These important steps will maximize system functionality.
In the second part of my four-part series on rainwater harvesting (“Cistern Filtration for Rainwater Harvesting” in the March 2012 issue of pme), I discussed the importance of separating debris from collected rainwater and aerating the water before it enters the cistern.
The central premise, as stated in Part 2, is the overall health of a rainwater harvesting system starts with the cistern. This article will discuss methods engineers employ to design an effective and cost-efficient rainwater harvesting system.
Inside the cistern, there are three practical ways to take advantage of the good, aerobic microbial process and sequester the bad, anaerobic microbial process. First, the water entering the cistern must do so calmly and with a smooth up-flowing pattern.
Second, the cistern must be able to overflow in a skimming action to draw off floating debris such as pollen and dust to allow the free surface of the water to draw in oxygen. Third, when the water is drawn from the cistern for treatment and use, it must be taken from near the free surface and not from the bottom of the cistern.
The screening process discussed in the March article is one means by which entering water is allowed to calm itself. Rainwater collection is a “harvesting” process, not a “hoarding” process. Harvesting collects the low and average storm events over the course of a year.
There is no expectation for the cistern to be inundated by a century storm event. The collection piping, as part of a code-compliant roof drainage system, needs to be sized for the century storm event or that which is prescribed by code, but what is allowed to be collected by the screening process reduces the rate and quantity directed to the cistern while disposing of the excess. This may sound like a missed opportunity to collect more water, but the low frequency and short duration at which such strong rainfall events occurs makes the “missed opportunity” negligible.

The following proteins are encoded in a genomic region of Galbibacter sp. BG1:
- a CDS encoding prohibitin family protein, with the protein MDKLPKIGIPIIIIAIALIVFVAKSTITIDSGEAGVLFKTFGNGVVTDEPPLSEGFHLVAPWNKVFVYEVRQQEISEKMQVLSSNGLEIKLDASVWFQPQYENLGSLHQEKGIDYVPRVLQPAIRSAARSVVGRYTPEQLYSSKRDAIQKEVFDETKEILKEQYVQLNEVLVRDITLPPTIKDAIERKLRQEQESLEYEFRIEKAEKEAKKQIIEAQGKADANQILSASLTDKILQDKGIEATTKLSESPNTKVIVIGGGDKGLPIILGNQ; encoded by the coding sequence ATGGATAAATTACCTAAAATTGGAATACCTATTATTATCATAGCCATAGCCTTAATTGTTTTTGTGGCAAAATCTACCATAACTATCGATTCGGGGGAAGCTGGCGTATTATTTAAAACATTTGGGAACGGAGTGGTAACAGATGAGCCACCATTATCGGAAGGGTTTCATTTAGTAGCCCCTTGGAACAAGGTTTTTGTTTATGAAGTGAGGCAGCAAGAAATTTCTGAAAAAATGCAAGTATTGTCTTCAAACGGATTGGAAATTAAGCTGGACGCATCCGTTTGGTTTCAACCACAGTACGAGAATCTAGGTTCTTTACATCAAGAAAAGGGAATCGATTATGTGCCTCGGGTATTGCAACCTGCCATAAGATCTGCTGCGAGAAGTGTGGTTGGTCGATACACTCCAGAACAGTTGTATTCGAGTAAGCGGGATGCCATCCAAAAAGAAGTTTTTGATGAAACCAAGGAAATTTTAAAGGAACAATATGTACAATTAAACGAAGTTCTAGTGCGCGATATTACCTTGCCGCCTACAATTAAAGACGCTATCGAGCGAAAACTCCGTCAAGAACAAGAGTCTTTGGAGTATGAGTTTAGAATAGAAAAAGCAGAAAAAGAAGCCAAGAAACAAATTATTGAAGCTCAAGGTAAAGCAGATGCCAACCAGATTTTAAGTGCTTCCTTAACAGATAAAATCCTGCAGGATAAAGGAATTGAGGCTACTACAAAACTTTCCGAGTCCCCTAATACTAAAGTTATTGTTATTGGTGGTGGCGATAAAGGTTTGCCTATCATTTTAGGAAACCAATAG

Go with the flow
The flow pattern by which the collected and screened rainwater enters the cistern is another important and sometimes missed step. The inlet pipe should not simply terminate at the cistern wall and allow the water to cascade freely to the bottom of an empty cistern. This causes the sediment layer at the tank bottom to stir up and into suspension. Instead, the inlet pipe must be turned down and extended to the bottom. Then the termination of the inlet pipe should be configured either with a “stilling inlet” or an upturned opening (typically two elbows for a full 180° turn). This creates an up-flow pattern to divert the flow away from the bottom sediment layer. When the cistern water level is low, it allows the water to bubble upward and combine with oxygen from the air.
Despite the first step in screening the collected rainwater ahead of the cistern, some fine sediment always will settle to the bottom. In addition, a biofilm layer will inevitably form on the inside wall of the cistern.
Incidentally, this biofilm is actually beneficial to the overall water quality. It is important for the biofilm to stay where it is, attached to the inner wall. Allowing the calmed, up-flow flow pattern described above assists in that goal. But in addition to sediment that settles at the bottom, some finer particulates tend to enter into the cistern and float. Such particulates include pollen spores and dust.